It was at this time that initial efforts began to illustrate that Puritan’s real potential for market diversification and growth was in specific, highly segmented areas of the pharmaceutical and biotechnical markets.
As these opportunities were identified, DVIRC’s process went on to build a list of potential customers and pre-screen each company for potential synergies. This blended the expertise of Puritan Products and the staff and resources of DVIRC to research, explore and ultimately call a number of companies to determine if they would ever have a practical need for the products and services that Puritan could provide. Next, Walczer spent some time training DVIRC’s prospect team to understand the technical nature of high-purity chemical blending as well as the successful value proposition that Puritan had developed over the years.
Walczer was very impressed with DVIRC’s ability to emulate the questions and pitches made during these test calls.
“I never expected DVIRC to be able to talk like scientists, but they were able to provide enough credible information to identify an interest as well as communicate our value proposition,” he noted.
Throughout this process, conversation brought callers from one gatekeeper to another until it was determined that a sufficiently responsible decision maker had been reached. At this point, qualified leads had been created that were handed back to the Puritan sales and business development team for use in generating new accounts and contracts.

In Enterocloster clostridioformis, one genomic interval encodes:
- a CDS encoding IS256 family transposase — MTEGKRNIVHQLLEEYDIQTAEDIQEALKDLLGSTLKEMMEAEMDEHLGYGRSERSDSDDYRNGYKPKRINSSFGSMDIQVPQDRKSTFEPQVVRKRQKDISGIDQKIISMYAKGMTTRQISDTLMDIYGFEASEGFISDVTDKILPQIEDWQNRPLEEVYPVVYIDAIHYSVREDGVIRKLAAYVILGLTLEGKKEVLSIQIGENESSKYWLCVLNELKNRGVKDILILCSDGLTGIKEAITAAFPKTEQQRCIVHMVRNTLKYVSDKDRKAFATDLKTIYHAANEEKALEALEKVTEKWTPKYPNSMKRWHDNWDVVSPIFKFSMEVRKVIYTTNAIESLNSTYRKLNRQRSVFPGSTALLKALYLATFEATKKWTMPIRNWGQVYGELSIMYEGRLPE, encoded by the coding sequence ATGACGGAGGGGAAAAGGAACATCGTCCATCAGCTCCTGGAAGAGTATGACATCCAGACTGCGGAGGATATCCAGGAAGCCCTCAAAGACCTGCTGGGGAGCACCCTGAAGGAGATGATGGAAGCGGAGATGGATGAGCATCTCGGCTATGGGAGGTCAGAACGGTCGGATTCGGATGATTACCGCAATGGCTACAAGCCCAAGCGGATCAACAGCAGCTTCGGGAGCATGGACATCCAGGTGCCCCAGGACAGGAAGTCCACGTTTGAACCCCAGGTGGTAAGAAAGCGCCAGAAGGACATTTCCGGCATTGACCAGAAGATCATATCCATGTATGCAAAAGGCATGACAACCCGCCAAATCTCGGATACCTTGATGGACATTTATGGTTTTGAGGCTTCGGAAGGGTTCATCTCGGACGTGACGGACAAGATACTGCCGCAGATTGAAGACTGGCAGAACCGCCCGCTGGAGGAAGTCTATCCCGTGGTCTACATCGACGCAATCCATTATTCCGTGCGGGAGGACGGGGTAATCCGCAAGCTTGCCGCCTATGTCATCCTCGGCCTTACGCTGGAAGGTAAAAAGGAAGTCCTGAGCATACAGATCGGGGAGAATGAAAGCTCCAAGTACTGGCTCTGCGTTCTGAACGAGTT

DVIRC used its resources to prospect for qualified leads that Puritan Products had neither the staff nor the resources to pursue on its own. The company was presented with a number of these qualified leads far in excess of the 19 that they were promised at the outset of the project. One such client, a microelectronics company, is in the process of completing a sample testing phase that could lead to $60,000 in additional business for Puritan Products this year alone.
Additionally, many of the qualified leads that DVIRC provided Puritan Products with are currently being nurtured and developed as the sales process in these industries can take months or longer.
Ultimately, DVIRC was able to commit to the process of working through one industry after another and from company to company to identify the relevant supervisors and managers who were responsible for making chemical purchases. Besides offering a number of industry contacts identified as potential business prospects, this process was also able to winnow unprofitable industries and organizations from a master list of high-grade chemical blend customers.
This was important for Puritan Products because it wished to remain within its particular market niche. Becoming cGMP-compliant was a significant step toward further growth and diversification for the organization, so providing commodity-grade chemicals would have been a step backward. DVIRC provided the business with the high-value leads and contacts in the pharmaceutical and biotech industries that are in need of cGMP-compliant manufacturers.